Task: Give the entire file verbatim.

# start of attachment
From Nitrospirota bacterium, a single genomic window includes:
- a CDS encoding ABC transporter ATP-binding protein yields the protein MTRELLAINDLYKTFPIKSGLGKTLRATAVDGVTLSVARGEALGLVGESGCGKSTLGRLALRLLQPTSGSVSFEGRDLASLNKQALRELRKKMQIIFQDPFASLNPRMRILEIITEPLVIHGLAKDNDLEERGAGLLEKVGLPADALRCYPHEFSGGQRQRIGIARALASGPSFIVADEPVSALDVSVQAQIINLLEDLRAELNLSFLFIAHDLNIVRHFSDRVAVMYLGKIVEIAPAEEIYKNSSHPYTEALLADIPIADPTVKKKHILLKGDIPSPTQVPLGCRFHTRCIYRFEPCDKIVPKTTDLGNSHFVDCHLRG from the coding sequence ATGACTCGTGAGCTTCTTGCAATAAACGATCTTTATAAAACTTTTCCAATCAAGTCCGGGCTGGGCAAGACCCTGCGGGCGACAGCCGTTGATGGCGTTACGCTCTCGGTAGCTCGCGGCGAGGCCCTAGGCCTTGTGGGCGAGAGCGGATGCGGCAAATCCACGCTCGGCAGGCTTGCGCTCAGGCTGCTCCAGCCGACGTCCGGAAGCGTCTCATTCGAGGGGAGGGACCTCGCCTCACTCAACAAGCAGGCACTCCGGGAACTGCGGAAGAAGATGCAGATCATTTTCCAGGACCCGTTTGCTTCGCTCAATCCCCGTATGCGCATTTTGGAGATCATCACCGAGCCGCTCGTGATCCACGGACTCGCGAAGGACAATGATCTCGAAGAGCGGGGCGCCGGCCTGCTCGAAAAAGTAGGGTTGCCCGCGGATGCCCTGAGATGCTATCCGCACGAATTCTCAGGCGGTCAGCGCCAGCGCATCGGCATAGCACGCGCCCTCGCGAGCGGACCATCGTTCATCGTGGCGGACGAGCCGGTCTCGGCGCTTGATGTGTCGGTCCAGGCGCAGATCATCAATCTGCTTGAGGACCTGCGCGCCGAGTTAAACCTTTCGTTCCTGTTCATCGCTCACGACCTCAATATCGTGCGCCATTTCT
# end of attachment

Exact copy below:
From Nitrospirota bacterium, a single genomic window includes:
- a CDS encoding ABC transporter ATP-binding protein yields the protein MTRELLAINDLYKTFPIKSGLGKTLRATAVDGVTLSVARGEALGLVGESGCGKSTLGRLALRLLQPTSGSVSFEGRDLASLNKQALRELRKKMQIIFQDPFASLNPRMRILEIITEPLVIHGLAKDNDLEERGAGLLEKVGLPADALRCYPHEFSGGQRQRIGIARALASGPSFIVADEPVSALDVSVQAQIINLLEDLRAELNLSFLFIAHDLNIVRHFSDRVAVMYLGKIVEIAPAEEIYKNSSHPYTEALLADIPIADPTVKKKHILLKGDIPSPTQVPLGCRFHTRCIYRFEPCDKIVPKTTDLGNSHFVDCHLRG from the coding sequence ATGACTCGTGAGCTTCTTGCAATAAACGATCTTTATAAAACTTTTCCAATCAAGTCCGGGCTGGGCAAGACCCTGCGGGCGACAGCCGTTGATGGCGTTACGCTCTCGGTAGCTCGCGGCGAGGCCCTAGGCCTTGTGGGCGAGAGCGGATGCGGCAAATCCACGCTCGGCAGGCTTGCGCTCAGGCTGCTCCAGCCGACGTCCGGAAGCGTCTCATTCGAGGGGAGGGACCTCGCCTCACTCAACAAGCAGGCACTCCGGGAACTGCGGAAGAAGATGCAGATCATTTTCCAGGACCCGTTTGCTTCGCTCAATCCCCGTATGCGCATTTTGGAGATCATCACCGAGCCGCTCGTGATCCACGGACTCGCGAAGGACAATGATCTCGAAGAGCGGGGCGCCGGCCTGCTCGAAAAAGTAGGGTTGCCCGCGGATGCCCTGAGATGCTATCCGCACGAATTCTCAGGCGGTCAGCGCCAGCGCATCGGCATAGCACGCGCCCTCGCGAGCGGACCATCGTTCATCGTGGCGGACGAGCCGGTCTCGGCGCTTGATGTGTCGGTCCAGGCGCAGATCATCAATCTGCTTGAGGACCTGCGCGCCGAGTTAAACCTTTCGTTCCTGTTCATCGCTCACGACCTCAATATCGTGCGCCATTTCT